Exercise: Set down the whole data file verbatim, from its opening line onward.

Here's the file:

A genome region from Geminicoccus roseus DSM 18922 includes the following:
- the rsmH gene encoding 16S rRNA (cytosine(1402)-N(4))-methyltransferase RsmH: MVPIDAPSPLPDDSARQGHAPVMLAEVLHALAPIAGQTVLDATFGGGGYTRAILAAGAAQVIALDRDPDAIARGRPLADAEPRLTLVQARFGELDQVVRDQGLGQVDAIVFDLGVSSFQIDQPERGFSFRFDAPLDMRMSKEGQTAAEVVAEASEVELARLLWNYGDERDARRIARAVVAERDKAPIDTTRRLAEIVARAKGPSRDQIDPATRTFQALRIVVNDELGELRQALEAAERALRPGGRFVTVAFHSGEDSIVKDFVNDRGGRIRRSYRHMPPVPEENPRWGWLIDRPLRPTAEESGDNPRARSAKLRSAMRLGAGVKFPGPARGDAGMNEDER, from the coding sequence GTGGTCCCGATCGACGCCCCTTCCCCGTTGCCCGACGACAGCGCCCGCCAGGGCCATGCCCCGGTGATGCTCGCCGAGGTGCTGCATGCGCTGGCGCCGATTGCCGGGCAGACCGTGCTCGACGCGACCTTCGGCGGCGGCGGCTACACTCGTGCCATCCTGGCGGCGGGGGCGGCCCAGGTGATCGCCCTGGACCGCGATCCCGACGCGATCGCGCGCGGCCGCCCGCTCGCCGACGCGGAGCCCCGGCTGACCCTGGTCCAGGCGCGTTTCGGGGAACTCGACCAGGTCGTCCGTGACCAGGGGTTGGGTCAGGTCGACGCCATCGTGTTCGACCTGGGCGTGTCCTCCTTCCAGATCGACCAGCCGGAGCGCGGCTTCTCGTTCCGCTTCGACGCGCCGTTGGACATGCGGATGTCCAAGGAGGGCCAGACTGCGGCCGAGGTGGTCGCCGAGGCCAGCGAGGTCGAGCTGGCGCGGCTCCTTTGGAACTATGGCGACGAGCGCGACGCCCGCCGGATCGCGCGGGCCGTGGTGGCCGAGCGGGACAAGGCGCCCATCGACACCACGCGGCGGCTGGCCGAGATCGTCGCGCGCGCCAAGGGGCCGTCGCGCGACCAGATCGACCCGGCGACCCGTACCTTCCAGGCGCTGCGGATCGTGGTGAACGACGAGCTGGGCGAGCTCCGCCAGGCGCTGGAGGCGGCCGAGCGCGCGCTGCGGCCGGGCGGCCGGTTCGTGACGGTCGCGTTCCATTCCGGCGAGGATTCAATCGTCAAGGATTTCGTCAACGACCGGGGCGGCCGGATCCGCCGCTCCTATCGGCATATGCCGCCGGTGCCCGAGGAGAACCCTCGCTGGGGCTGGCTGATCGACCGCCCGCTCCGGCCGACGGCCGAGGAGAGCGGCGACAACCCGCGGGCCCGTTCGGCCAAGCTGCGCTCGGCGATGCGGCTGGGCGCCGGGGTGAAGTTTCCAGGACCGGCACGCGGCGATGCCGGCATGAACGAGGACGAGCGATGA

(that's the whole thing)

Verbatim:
A genome region from Geminicoccus roseus DSM 18922 includes the following:
- the rsmH gene encoding 16S rRNA (cytosine(1402)-N(4))-methyltransferase RsmH: MVPIDAPSPLPDDSARQGHAPVMLAEVLHALAPIAGQTVLDATFGGGGYTRAILAAGAAQVIALDRDPDAIARGRPLADAEPRLTLVQARFGELDQVVRDQGLGQVDAIVFDLGVSSFQIDQPERGFSFRFDAPLDMRMSKEGQTAAEVVAEASEVELARLLWNYGDERDARRIARAVVAERDKAPIDTTRRLAEIVARAKGPSRDQIDPATRTFQALRIVVNDELGELRQALEAAERALRPGGRFVTVAFHSGEDSIVKDFVNDRGGRIRRSYRHMPPVPEENPRWGWLIDRPLRPTAEESGDNPRARSAKLRSAMRLGAGVKFPGPARGDAGMNEDER, from the coding sequence GTGGTCCCGATCGACGCCCCTTCCCCGTTGCCCGACGACAGCGCCCGCCAGGGCCATGCCCCGGTGATGCTCGCCGAGGTGCTGCATGCGCTGGCGCCGATTGCCGGGCAGACCGTGCTCGACGCGACCTTCGGCGGCGGCGGCTACACTCGTGCCATCCTGGCGGCGGGGGCGGCCCAGGTGATCGCCCTGGACCGCGATCCCGACGCGATCGCGCGCGGCCGCCCGCTCGCCGACGCGGAGCCCCGGCTGACCCTGGTCCAGGCGCGTTTCGGGGAACTCGACCAGGTCGTCCGTGACCAGGGGTTGGGTCAGGTCGACGCCATCGTGTTCGACCTGGGCGTGTCCTCCTTCCAGATCGACCAGCCGGAGCGCGGCTTCTCGTTCCGCTTCGACGCGCCGTTGGACATGCGGATGTCCAAGGAGGGCCAGACTGCGGCCGAGGTGGTCGCCGAGGCCAGCGAGGTCGAGCTGGCGCGGCTCCTTTGGAACTATGGCGACGAGCGCGACGCCCGCCGGATCGCGCGGGCCGTGGTGGCCGAGCGGGACAAGGCGCCCATCGACACCACGCGGCGGCTGGCCGAGATCGTCGCGCGCGCCAAGGGGCCGTCGCGCGACCAGATCGACCCGGCGACCCGTACCTTCCAGGCGCTGCGGATCGTGGTGAACGACGAGCTGGGCGAGCTCCGCCAGGCGCTGGAGGCGGCCGAGCGCGCGCTGCGGCCGGGCGGCCGGTTCGTGACGGTCGCGTTCCATTCCGGCGAGGATTCAATCGTCAAGGATTTCGTCAACGACCGGGGCGGCCGGATCCGCCGCTCCTATCGGCATATGCCGCCGGTGCCCGAGGAGAACCCTCGCTGGGGCTGGCTGATCGACCGCCCGCTCCGGCCGACGGCCGAGGAGAGCGGCGACAACCCGCGGGCCCGTTCGGCCAAGCTGCGCTCGGCGATGCGGCTGGGCGCCGGGGTGAAGTTTCCAGGACCGGCACGCGGCGATGCCGGCATGAACGAGGACGAGCGATGA